Sunday, November 9, 2014


Movie Name: Interstellar
Year of Release: 2014
Director: Christopher Nolan
Stars: Matthew McConaughey, Jessica Chastain, Anne Hathaway, Wes Bentley, Matt Damon, Ellen Burstyn, Mackenzie Foy, John Lithgow, Casey Affleck, David Oyelowo, Bill Irwin, Michael Caine, David Gyasi, William Devane, Topher Grace, Brooke Smith
Genre: Adventure, Sci-Fi
Score out of ten (whole numbers only): 7

Director Christopher Nolan is back with another epic story, that though flawed, reveals his ambition and his strength in mastering concepts that are simultaneously original, didactic and entertaining. "Interstellar" follows the story of the Cooper family, in particular the parent figure and the younger daughter. This family lives in a large farm, focused mostly on growing corn - we learn the planet Earth is slowly dying and the food is wasting away. Cooper (father) and his daughter Murphy, find what remains of NASA, which are attempting to launch an exploratory mission close to Saturn in order to find other planets able to contain human life (and therefore prevent the extinction of the human race). Cooper, who used to be a space pilot for NASA, decides to lead the mission, leaving behind his heartbroken daughter (and his son and father in law). This mission leads Cooper and his team through a black-hole, and his exploration will force them to lose decades of events on Earth due to the time relativity. It's up to them and the team left on Earth to try to save what is left of Humanity.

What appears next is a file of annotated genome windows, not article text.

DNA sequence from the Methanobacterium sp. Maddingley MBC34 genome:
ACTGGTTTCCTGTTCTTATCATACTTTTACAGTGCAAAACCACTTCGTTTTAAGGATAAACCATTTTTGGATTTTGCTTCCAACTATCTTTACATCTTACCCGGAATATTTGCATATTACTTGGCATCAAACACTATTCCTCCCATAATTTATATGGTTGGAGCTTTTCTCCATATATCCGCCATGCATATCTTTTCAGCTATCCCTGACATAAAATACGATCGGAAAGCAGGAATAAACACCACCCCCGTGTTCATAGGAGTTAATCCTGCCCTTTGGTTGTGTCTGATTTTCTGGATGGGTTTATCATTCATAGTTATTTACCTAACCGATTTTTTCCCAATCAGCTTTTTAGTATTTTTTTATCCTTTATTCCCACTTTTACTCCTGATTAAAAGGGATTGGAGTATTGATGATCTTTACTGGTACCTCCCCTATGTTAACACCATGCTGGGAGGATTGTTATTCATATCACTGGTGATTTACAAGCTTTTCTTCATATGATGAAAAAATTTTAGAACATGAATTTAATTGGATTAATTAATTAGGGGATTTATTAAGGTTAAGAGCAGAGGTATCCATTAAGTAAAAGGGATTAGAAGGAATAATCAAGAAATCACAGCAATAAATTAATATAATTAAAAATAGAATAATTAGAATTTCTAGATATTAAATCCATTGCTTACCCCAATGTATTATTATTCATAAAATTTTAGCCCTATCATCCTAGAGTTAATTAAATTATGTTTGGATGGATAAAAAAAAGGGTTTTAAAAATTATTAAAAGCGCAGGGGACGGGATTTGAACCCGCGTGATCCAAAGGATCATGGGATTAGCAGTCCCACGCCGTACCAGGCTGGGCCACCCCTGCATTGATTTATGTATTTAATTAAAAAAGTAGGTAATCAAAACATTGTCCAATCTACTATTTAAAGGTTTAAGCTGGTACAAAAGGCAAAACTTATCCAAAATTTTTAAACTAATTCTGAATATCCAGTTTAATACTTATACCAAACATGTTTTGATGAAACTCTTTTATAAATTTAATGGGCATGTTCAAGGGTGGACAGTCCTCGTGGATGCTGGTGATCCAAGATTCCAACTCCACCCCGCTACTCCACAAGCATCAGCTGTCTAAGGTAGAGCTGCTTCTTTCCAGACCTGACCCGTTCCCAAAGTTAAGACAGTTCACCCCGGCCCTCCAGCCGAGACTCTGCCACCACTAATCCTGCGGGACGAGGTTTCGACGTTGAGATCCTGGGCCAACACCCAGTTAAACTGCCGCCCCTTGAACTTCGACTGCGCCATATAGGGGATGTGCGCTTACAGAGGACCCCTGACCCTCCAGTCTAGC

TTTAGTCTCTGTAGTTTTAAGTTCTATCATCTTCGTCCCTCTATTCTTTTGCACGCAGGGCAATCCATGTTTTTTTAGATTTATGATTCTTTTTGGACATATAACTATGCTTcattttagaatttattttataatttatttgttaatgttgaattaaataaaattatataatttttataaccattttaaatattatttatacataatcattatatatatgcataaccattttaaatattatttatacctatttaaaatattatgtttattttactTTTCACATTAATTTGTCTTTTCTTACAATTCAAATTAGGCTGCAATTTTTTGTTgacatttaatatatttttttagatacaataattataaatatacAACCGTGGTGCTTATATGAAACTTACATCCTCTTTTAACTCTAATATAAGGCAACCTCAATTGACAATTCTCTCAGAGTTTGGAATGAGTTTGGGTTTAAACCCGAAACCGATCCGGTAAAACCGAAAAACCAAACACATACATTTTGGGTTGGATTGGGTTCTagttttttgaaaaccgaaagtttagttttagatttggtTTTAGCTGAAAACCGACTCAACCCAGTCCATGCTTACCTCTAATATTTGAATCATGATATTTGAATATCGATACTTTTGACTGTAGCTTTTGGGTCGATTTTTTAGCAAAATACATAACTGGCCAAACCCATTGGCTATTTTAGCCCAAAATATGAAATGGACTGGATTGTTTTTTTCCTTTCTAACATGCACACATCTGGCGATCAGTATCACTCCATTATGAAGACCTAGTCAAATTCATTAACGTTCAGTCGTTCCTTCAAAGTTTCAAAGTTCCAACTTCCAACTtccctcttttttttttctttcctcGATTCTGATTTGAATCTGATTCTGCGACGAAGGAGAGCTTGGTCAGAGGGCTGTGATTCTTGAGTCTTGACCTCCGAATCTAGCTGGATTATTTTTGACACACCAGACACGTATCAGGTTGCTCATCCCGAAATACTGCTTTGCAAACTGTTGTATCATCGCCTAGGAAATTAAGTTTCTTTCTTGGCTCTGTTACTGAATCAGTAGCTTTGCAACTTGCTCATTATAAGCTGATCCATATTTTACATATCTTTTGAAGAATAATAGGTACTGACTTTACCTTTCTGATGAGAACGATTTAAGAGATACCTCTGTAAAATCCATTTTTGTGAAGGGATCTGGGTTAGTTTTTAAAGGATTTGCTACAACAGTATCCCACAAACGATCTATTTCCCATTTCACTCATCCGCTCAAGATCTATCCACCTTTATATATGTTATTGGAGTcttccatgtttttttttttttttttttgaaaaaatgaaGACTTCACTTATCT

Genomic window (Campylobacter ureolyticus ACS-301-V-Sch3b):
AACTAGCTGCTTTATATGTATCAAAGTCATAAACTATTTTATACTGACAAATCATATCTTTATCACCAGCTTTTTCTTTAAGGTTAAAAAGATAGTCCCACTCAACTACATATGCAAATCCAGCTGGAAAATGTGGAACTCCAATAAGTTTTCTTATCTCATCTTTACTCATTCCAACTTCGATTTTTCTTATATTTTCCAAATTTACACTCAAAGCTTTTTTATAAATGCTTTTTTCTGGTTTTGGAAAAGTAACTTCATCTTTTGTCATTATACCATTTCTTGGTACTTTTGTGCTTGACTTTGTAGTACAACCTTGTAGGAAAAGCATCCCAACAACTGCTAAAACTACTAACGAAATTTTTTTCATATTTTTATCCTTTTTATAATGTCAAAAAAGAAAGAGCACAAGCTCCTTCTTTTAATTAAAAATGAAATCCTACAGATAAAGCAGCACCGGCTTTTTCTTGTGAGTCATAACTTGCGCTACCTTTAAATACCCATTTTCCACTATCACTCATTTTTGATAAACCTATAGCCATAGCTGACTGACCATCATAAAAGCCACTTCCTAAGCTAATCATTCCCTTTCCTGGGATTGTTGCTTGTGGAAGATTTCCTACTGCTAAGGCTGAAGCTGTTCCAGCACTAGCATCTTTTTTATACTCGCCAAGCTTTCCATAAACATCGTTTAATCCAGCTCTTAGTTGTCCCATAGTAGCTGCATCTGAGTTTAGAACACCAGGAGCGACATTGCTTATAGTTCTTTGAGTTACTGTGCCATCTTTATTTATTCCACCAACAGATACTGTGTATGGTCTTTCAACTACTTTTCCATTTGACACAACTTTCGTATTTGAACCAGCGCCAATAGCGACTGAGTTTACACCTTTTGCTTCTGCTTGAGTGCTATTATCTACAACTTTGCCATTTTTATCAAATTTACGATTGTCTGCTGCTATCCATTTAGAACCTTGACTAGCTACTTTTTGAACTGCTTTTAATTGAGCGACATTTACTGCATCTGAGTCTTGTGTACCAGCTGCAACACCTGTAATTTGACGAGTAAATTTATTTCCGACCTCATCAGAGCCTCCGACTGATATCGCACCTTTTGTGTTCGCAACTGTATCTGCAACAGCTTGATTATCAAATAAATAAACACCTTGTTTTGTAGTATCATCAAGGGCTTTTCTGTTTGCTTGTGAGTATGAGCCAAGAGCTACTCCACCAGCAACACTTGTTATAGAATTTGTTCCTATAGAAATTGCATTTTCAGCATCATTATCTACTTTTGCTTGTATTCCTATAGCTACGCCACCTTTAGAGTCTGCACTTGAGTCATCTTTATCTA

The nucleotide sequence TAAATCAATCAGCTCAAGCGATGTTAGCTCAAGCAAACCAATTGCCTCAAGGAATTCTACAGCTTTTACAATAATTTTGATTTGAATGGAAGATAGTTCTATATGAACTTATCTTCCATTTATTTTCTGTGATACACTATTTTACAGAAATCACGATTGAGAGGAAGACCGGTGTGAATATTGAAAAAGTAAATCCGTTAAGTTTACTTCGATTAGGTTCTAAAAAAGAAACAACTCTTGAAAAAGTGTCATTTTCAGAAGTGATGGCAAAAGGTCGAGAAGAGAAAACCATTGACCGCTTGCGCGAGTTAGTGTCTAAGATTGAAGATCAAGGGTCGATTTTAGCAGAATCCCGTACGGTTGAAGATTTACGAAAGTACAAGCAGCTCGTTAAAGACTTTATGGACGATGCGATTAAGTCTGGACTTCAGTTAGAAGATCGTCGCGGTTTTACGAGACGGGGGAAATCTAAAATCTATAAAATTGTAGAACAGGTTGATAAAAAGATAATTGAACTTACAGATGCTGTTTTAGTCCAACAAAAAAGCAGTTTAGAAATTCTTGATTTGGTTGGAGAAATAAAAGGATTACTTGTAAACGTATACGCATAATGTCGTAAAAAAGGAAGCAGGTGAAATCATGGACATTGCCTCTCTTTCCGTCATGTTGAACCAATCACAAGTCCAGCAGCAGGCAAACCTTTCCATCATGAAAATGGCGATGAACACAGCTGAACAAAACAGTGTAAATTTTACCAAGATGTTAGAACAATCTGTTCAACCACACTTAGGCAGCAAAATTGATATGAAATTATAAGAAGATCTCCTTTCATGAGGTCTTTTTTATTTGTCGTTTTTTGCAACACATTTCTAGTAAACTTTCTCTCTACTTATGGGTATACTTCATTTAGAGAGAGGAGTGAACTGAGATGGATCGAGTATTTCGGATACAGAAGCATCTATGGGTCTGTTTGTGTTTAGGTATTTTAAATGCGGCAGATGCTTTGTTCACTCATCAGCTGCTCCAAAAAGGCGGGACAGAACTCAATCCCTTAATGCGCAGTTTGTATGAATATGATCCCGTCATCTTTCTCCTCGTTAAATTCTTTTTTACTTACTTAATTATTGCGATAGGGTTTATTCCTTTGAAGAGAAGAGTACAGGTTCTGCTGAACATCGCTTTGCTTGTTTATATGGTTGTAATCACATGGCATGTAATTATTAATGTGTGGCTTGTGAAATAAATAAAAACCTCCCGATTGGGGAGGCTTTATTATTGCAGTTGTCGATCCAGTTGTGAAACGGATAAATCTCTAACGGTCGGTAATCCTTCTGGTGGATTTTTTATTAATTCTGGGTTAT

Christopher Nolan (and his brother Jonathan), have become well known as the creators of stories that are densely layered (as can be seen by "Inception" and "The Dark Knight" trilogy), and sometimes not overtly emotional. "Interstellar" tries to compensate that, by placing at its core the relationship of a father and his daughter, and how the bonds of love transcend everything. The film is ingenious in the depiction of the complexities of time and science - which also ends up being its downfall. For all the intelligence this story has (and it does have it in spades), it also takes itself far too seriously, bordering on overly didactic (and this isn't a documentary and the claims to be factually and scientifically correct shouldn't even come into discussion). Where Christopher Nolan soars is in fact in the way his stories always loop around themselves, and how his set pieces (action and otherwise) are always staged. The film allows for limited range from the ensemble of actors cast: the strongest performances end up being Matthew McConaughey and Jessica Chastain (who are the ones who have something more to play, than just a limited archetype). The soundtrack from Hans Zimmer is at points overbearing and uneven, but the cinematography from Hoyte Van Hoytema is simply stunning. This film doesn't reach the heights of Stanley Kubrick's "2001", but it is entertaining, challenging and visually stunning. Worth watching.